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UW And WSU Football Teams Lose Key Players

It hasn’t been a good week for the University of Washington or Washington State University football teams. They both lost key players, and for different reasons.

KPLU sports commentator Art Thiel says the Huskies dismissed a player who had a reputation as a troublemaker.Last Straw?

Problems have reportedly been building between UW’s star cornerback Marcus Peters and his coaches.

“I think they were really fed up with a series of events,” Art said. “The one that was noteworthy to the public was during a game earlier in the season when Peters was very upset with the coaches and threw his helmet, threw his gloves, and was seen by television cameras arguing with his coach on the sidelines. So he was already suspended once.

“I think the relations had deteriorated. Clearly, it had to be some pretty serious stuff for (head coach) Chris Petersen to dismiss a player midweek in preparation, also mid-season. (Peters was) his best player in the place where the Huskies were weakest — the secondary. Now they’re starting three true freshmen among the four secondary players for Saturday’s game against UCLA at Husky Stadium.

“It’s a very awkward and burdensome decision, but Petersen obviously had bigger things in mind in getting rid of Peters," Art said.

Principles Over Pressure

Petersen, who was a successful head coach at Boise State before coming to the UW last year, has a record of strong discipline.

“He’s been pretty firm. He’s either suspended or dismissed nine players since he was hired last December,” Art said.

He says Petersen appears to be “cleaning house” from former UW head coach Steve Sarkisian.

“He really does want what he likes to call his OKG: ‘our kinda guys.’ And some of Sark’s players were not his kind of guys. And I think Peters was right at the top of the list.”

Star Players Don't Get Royal Treatment

Petersen hasn't shied away from disciplining star players. Take, for example, the case of starting quarterback Cyler Miles. His involvement in a post-Super Bowl altercation led to his suspension from spring practice and the opening game at Hawaii back in August.

It cost the team some valuable preparation time with their starting QB. But Art says for Petersen, the punishment was about something bigger than this season.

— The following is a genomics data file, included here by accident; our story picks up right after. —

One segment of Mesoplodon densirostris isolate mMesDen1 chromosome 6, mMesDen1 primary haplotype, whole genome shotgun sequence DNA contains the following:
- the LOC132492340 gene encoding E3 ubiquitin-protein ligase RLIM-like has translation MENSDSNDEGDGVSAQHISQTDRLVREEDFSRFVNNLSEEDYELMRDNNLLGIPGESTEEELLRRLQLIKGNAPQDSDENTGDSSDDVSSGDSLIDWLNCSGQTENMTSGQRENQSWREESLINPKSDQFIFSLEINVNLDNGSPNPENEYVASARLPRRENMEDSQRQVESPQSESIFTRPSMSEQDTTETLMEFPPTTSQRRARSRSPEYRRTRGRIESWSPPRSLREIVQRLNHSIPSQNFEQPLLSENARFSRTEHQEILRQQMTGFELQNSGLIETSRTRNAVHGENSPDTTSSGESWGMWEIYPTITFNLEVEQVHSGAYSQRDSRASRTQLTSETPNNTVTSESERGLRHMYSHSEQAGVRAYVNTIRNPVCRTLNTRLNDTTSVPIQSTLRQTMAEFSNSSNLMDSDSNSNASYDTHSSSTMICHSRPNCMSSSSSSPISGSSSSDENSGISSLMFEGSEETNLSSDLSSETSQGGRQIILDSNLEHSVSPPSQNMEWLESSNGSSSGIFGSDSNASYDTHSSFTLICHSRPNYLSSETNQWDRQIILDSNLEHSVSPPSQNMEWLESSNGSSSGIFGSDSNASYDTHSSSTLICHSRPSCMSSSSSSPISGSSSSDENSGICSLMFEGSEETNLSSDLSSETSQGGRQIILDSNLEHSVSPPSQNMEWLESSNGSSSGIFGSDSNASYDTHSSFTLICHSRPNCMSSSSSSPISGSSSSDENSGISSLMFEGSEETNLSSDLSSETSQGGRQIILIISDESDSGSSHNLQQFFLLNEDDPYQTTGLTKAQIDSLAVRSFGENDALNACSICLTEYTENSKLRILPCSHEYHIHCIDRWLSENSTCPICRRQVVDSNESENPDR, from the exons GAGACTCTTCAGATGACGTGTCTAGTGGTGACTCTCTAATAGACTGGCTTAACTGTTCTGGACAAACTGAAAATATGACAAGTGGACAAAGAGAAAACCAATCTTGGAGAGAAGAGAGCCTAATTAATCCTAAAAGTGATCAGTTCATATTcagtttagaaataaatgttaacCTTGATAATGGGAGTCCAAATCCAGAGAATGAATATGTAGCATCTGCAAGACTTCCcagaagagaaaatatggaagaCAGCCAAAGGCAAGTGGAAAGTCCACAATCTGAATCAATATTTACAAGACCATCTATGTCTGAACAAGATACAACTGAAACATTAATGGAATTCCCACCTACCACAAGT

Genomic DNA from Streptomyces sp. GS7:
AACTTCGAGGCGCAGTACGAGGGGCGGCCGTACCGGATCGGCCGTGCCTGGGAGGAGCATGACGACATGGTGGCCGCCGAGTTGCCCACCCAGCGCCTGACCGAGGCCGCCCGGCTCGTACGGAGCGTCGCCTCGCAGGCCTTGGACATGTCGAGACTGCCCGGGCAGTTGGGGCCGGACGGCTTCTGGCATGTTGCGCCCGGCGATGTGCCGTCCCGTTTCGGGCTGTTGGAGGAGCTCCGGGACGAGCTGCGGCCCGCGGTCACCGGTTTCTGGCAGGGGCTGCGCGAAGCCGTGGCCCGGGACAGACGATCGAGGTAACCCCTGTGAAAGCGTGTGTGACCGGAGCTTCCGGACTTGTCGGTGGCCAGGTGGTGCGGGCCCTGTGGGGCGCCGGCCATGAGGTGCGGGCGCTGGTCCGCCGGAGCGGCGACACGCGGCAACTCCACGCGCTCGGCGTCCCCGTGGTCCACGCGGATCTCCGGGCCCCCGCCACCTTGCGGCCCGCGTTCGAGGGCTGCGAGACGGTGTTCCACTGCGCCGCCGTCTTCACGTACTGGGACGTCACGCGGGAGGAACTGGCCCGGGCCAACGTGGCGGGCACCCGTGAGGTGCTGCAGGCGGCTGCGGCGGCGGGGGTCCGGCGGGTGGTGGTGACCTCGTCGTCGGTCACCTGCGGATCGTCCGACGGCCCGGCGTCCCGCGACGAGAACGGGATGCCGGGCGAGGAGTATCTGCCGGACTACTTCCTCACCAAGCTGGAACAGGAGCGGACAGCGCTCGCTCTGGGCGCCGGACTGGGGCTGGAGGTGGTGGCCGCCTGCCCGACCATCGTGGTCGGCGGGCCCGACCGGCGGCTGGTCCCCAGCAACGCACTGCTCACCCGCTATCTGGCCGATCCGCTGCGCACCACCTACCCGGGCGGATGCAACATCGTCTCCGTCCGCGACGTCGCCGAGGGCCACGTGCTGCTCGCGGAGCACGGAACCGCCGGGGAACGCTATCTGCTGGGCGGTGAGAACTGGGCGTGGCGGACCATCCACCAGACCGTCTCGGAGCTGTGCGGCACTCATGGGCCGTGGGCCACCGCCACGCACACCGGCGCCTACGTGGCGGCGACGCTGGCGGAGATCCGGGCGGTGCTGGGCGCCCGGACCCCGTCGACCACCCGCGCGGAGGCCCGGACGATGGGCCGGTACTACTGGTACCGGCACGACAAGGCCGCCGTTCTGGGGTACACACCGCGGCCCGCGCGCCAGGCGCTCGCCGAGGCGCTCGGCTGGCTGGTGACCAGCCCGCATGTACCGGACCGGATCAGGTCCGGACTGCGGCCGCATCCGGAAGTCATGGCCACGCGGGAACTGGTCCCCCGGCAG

"Petersen is not bashful about setting a standard that he hopes will carry on in the future," he said. "I think he’s looking at this season with the Huskies almost as a Mulligan. He’s just going to toss this one away, get the players he wants to do as he commands and is not going to take a lot of trouble from a guy like Marcus Peters.”

WSU Loses Its Leader

The Huskies' rivals, WSU, lost their starting quarterback and team leader this week. Senior Connor Halliday suffered a broken ankle in the team's loss to USC last Saturday, ending his college career.

“That was a real blow to the Cougars who were already 2-7 and struggling,” Art said. “Connor Halliday is a great young leader of that team. A lot of people are really dismayed over this.”

“It was a broken ankle on a clean hit last Saturday night. There were no illegal blows or anything like that, just fate of the game.

"It was too bad for a young man who wound up leading the nation in passing. And also because he was such a leader with those guys. It’s going to be really hard to recover emotionally for the Cougars’ last three games, including the Apple Cup in Pullman on Nov. 29," Art said.


You can find Art Thiel's work at Sportspress Northwestand

Kirsten Kendrick hosts Morning Edition on KNKX and the sports interview series "Going Deep," talking with folks tied to sports in our region about what drives them — as professionals and people.
Art Thiel is a co-founder and writer for the rising sports website Sportspress Northwest. In 2003 Thiel wrote the definitive book about the Seattle Mariners, “Out of Left Field,” which became a regional bestseller. In 2009, along with Steve Rudman and KJR 950 afternoon host Mike Gastineau, Thiel authored “The Great Book of Seattle Sports Lists,” a cross between and Mad Magazine that has become mandatory reading for any sports fan who has an indoor bathroom.